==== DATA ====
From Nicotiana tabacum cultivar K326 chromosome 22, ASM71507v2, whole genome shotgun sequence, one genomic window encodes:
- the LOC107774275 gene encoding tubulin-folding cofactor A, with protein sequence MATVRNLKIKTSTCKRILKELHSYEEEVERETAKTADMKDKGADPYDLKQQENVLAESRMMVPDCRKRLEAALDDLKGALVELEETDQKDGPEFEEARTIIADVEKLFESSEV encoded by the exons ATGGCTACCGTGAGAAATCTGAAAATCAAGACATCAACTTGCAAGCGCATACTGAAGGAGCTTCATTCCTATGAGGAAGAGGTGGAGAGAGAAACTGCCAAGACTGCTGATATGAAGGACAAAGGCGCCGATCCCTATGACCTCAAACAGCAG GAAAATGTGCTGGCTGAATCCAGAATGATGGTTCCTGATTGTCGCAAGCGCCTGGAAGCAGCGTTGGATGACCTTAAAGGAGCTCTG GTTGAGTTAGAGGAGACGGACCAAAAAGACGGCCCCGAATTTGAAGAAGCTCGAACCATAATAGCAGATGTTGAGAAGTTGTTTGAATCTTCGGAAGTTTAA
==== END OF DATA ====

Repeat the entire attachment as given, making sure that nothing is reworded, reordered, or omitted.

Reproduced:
From Nicotiana tabacum cultivar K326 chromosome 22, ASM71507v2, whole genome shotgun sequence, one genomic window encodes:
- the LOC107774275 gene encoding tubulin-folding cofactor A, with protein sequence MATVRNLKIKTSTCKRILKELHSYEEEVERETAKTADMKDKGADPYDLKQQENVLAESRMMVPDCRKRLEAALDDLKGALVELEETDQKDGPEFEEARTIIADVEKLFESSEV encoded by the exons ATGGCTACCGTGAGAAATCTGAAAATCAAGACATCAACTTGCAAGCGCATACTGAAGGAGCTTCATTCCTATGAGGAAGAGGTGGAGAGAGAAACTGCCAAGACTGCTGATATGAAGGACAAAGGCGCCGATCCCTATGACCTCAAACAGCAG GAAAATGTGCTGGCTGAATCCAGAATGATGGTTCCTGATTGTCGCAAGCGCCTGGAAGCAGCGTTGGATGACCTTAAAGGAGCTCTG GTTGAGTTAGAGGAGACGGACCAAAAAGACGGCCCCGAATTTGAAGAAGCTCGAACCATAATAGCAGATGTTGAGAAGTTGTTTGAATCTTCGGAAGTTTAA